California police chief: Makes sure pot laws are clear
November 22, 2009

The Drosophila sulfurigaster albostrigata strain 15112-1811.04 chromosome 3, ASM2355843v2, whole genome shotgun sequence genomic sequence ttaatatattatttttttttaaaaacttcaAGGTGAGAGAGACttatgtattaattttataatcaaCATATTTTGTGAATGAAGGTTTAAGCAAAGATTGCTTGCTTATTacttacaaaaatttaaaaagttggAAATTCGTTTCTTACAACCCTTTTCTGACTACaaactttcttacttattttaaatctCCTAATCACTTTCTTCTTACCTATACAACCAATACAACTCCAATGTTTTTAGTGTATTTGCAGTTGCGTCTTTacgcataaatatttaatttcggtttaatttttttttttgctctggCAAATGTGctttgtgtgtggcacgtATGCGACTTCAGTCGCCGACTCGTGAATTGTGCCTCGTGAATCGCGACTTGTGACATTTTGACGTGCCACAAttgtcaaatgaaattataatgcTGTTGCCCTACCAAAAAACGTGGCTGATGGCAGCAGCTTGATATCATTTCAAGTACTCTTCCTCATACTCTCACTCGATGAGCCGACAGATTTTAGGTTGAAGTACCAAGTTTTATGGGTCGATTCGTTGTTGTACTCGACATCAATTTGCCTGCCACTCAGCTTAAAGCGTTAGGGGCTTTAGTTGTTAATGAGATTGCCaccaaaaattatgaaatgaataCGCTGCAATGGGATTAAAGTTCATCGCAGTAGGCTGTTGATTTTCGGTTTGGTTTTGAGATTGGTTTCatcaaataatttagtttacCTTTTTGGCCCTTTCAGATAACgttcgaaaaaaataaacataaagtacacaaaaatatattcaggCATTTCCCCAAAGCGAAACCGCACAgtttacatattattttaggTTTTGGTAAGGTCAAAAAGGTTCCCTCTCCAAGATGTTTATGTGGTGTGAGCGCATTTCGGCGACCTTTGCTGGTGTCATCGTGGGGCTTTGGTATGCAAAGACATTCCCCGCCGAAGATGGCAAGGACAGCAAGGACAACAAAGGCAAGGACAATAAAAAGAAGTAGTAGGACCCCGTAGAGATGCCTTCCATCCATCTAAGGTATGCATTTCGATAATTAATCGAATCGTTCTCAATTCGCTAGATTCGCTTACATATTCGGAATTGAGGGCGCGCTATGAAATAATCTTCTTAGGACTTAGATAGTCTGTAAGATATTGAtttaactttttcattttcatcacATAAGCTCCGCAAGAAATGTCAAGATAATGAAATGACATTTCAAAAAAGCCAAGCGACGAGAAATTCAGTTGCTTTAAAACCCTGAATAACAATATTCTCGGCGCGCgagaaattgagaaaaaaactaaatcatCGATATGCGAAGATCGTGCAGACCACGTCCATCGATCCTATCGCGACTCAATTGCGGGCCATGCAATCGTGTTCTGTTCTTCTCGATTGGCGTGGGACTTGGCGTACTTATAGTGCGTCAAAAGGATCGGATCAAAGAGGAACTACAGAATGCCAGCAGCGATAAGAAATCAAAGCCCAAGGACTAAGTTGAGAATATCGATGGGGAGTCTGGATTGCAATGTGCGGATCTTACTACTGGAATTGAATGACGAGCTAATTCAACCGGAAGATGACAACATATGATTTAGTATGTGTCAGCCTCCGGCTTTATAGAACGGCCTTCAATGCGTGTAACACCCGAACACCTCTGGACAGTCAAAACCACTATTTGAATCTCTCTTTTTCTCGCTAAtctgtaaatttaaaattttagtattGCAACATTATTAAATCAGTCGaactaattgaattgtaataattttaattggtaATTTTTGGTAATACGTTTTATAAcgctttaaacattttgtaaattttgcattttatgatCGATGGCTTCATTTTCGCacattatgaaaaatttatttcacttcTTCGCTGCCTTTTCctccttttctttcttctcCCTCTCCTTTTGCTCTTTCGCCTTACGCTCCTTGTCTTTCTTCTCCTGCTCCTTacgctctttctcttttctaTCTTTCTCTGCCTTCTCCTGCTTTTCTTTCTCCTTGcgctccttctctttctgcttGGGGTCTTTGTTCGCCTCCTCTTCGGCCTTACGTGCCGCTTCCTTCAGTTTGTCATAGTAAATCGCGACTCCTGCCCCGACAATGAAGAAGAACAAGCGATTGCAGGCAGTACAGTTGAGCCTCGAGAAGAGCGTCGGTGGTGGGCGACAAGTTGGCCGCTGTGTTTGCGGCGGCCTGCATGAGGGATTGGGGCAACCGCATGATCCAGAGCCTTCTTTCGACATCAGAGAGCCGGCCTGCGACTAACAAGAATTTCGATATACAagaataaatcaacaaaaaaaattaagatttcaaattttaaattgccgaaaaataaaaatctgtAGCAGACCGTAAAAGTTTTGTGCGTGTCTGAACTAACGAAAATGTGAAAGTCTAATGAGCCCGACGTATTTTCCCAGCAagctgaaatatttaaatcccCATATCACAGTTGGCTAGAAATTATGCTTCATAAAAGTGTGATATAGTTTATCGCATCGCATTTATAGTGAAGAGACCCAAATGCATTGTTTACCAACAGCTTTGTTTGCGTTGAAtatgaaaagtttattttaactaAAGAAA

DENVER – The top cop in a California town that has become a poster child for a well-intentioned medical-marijuana law gone wrong has some advice for Colorado legislators.”Make your laws as clear as you can, so that your executive and judicial branches of government can do their jobs as they are intended to,” said Randy Mendosa, chief of police in Arcata, Calif.The northern California town of 17,000 drew national attention in 2008 when a boom in medical-marijuana growing spawned serious public-safety concerns and siphoned away affordable housing as homes were rented for pot cultivation operations.Colorado has few regulations for the burgeoning medical-marijuana industry, which has forced befuddled municipalities to enact a patchwork of moratoriums and outright bans as they wait for lawmakers to take up the issue in January.Police say medical marijuana is among the most confusing issues they deal with.Approved by Colorado voters in 2000, medical marijuana may legally be used by people who suffer from eight specific debilitating conditions. But possession and consumption of the drug remains illegal under federal law. Making the issue even murkier is a U.S. Department of Justice order last month that prosecutors not pursue cases against medical-marijuana users and growers, so long as they are complying with state law.State Sen. Chris Romer plans to introduce legislation to clarify Colorado’s medical-marijuana law in the upcoming session.”I’m a believer that we need to go to a regulatory model,” said Romer, D-Denver. “I know there are those who would argue it is too complex. But we figured out how to do it with Oxycontin, we can do it with marijuana.”Those who grow and sell the plant want to be involved in the discussions, said Josh Stanley, owner of medical-marijuana dispensary Peace in Medicine.”We understand regulation is coming, and we want to be part of that,” said Stanley, who heads Colorado Patients & Providers Coalition, a group of dispensary owners that will lobby for regulations palatable to the industry.Romer doesn’t want to smother an industry that provides relief for many, he said.But patients and growers worry that regulatory efforts could choke off access to medicine and chase legitimate business people out of the field.It is a complex business, and things aren’t always as they seem, said Warren Edson, a lawyer who represents dispensaries.Edson’s clients aren’t opposed to sensible zoning regulations to keep dispensaries an appropriate distance from schools, he said.Nor do they object to regulations that would bar grow operations from residential neighborhoods, as long as similar businesses are kept out, Edson said.But what about someone who has cancer and grows his or her own medicine, he wonders. Rules that don’t take that into account could prevent that person from nurturing the plants they need to stay pain-free.Safety and other issues surrounding grow houses have bedeviled Arcata, said Mendosa, the California town’s chief.There were fires in homes where grow lights, fans and other electrical equipment overloaded electrical systems never meant for commercial use, he said.In many cases, landlords weren’t aware that their renters were operating pot farms. The city is working with Pacific Gas and Electric to eliminate the delivery of unsafe levels of power to residential units, Mendosa said.”The growing of marijuana in residential neighborhoods has been very problematic,” he said.Growers are able to pay far more for homes and rentals than locals, driving up prices and causing a housing shortage, Mendosa said.And there have been numerous home invasion robberies in Arcata, Mendosa said.”Marijuana sells on the street for probably $3,000-plus a pound, so people will steal it,” he said. “I don’t think anybody wants to live next to a grow house because you don’t want kids playing in the yard when thugs come to rob it.”In Denver in the past two months, there have been at least two home invasions at residential grow operations in which guns were used.Edson said Colorado doesn’t need new laws, just enforcement of those already on the books. Zoning laws can be used to ensure dispensaries aren’t near schools and that buildings have to comply with codes that don’t allow electrical systems incapable of handling the power needed.Owners like Stanley are aware of safety issues and run secure operations in buildings that meet code.Edson and others fear that the state will place too many hurdles in the path of growers and dispensaries and drive many of them out of business.”You can close them down, but it won’t affect the patient numbers.”If doctors aren’t following proper standards of care in recommending marijuana for patients they should get in trouble, Edson said.But that won’t eliminate the need for medical marijuana.If dispensaries can’t get enough legal marijuana to supply demand, some grow operations could move into private homes where they would be a danger. And many patients will have to go to black-market dealers for medicine, Edson said.”You are going to see an influx of people going to the black market and you are going to see it grown in people’s closets and you are going to see safety hazards,” Stanley said.